Mike O'Brien (British politician)

From Wikipedia, the free encyclopedia
  (Redirected from Mike O'Brien (UK politician))
Jump to: navigation, search
The Right Honourable
Mike O'Brien
Mike O'Brien 2.jpg
Minister of State for Health Services
In office
8 June 2009 – 11 May 2010
Prime Minister Gordon Brown
Preceded by Ben Bradshaw
Succeeded by Simon Burns
Minister of State for Energy
In office
5 October 2008 – 8 June 2009
Prime Minister Gordon Brown
Preceded by Office Created
Succeeded by Joan Ruddock
Minister of State for Pensions
In office
27 June 2007 – 5 October 2008
Prime Minister Gordon Brown
Preceded by James Purnell
Succeeded by Rosie Winterton
Solicitor General for England and Wales
In office
11 May 2005 – 27 June 2007
Prime Minister Tony Blair
Preceded by Harriet Harman
Succeeded by Vera Baird
Minister of State for Trade and Industry
In office
10 September 2004 – 11 May 2005
Prime Minister Tony Blair
Preceded by Nigel Griffiths
Succeeded by Ian McCartney
Minister of State for Trade
In office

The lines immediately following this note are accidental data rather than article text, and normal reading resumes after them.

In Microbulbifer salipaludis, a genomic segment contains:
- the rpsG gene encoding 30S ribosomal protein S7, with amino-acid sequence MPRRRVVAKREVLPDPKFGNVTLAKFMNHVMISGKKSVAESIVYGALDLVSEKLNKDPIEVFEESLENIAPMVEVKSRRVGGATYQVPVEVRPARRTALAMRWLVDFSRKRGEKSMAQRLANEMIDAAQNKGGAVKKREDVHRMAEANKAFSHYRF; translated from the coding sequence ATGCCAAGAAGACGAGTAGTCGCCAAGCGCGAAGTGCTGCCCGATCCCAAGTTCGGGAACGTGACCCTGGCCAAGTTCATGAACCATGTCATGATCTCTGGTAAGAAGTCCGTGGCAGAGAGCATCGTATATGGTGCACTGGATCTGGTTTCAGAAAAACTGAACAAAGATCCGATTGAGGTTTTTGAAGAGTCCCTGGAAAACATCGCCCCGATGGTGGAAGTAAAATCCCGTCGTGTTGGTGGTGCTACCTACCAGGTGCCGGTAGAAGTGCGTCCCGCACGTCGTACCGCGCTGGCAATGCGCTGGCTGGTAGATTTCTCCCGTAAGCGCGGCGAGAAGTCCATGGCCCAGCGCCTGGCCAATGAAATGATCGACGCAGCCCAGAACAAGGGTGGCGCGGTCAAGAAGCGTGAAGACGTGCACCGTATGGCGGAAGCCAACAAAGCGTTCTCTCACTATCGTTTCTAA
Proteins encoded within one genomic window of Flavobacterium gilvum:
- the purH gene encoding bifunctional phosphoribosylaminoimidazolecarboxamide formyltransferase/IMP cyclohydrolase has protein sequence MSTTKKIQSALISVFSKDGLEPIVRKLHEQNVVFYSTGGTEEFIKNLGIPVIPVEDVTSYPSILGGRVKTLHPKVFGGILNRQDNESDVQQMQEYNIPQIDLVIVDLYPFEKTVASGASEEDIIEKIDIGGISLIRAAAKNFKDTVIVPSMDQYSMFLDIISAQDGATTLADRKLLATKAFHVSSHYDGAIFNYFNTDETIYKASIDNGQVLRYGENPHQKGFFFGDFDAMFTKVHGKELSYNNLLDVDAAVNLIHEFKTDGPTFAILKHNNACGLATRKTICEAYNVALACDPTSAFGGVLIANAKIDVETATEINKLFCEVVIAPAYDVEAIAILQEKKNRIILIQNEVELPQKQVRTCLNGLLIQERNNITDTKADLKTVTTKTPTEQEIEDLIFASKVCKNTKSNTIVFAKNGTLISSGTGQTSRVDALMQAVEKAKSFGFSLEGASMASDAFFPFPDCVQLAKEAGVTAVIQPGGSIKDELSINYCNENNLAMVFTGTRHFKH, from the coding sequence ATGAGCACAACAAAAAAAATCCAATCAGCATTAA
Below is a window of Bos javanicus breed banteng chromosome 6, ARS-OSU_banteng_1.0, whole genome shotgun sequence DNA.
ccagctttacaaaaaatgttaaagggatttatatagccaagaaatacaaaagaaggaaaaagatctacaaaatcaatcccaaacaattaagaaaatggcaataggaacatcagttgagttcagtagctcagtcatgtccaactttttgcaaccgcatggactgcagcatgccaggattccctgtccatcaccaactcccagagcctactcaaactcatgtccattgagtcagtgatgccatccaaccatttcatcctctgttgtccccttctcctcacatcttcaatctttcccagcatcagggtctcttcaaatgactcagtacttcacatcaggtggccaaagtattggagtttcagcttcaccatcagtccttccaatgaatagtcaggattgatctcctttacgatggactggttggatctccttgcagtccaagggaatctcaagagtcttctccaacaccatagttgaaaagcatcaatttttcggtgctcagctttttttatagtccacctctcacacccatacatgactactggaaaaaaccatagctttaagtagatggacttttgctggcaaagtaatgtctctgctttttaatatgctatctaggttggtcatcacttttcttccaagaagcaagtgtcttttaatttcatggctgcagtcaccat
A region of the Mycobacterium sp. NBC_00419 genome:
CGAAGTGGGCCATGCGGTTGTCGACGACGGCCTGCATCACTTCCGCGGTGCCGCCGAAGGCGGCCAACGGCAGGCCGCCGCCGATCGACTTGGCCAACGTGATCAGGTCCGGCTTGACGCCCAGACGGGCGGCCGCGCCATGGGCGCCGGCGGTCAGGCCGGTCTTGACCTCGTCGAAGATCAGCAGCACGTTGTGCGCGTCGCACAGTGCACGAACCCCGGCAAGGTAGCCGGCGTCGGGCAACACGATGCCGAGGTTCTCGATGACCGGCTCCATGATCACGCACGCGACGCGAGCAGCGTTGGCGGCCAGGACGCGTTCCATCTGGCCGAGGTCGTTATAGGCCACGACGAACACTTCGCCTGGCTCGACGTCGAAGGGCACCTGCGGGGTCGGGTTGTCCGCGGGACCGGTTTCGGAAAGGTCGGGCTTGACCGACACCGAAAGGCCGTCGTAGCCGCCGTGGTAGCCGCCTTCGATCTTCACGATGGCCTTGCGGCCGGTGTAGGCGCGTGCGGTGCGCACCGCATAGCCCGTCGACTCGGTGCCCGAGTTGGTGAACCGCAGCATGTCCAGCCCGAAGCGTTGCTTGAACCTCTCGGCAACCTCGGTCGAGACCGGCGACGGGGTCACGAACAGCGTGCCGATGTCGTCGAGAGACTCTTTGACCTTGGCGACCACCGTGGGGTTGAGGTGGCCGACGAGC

13 June 2003 – 10 September 2004
Prime Minister Tony Blair
Preceded by Elizabeth Symons
Succeeded by Douglas Alexander
Minister of State for Foreign Affairs
In office
29 May 2002 – 13 June 2003
Prime Minister Tony Blair
Preceded by Ben Bradshaw
Succeeded by Chris Mullin
Minister of State for Immigration
In office
2 May 1997 – 8 June 2001
Prime Minister Tony Blair
Preceded by Emily Blatch
Succeeded by Barbara Roche
Member of Parliament
for North Warwickshire
In office
9 April 1992 – 12 April 2010
Preceded by Francis Maude
Succeeded by Daniel Byles
Majority 7,553 (16.1%)
Personal details
Born (1954-06-19) 19 June 1954 (age 63)
Worcester, England
Nationality British
Political party Labour
Spouse(s) Alison Joy Munro
Alma mater North Staffordshire Polytechnic
Website Official site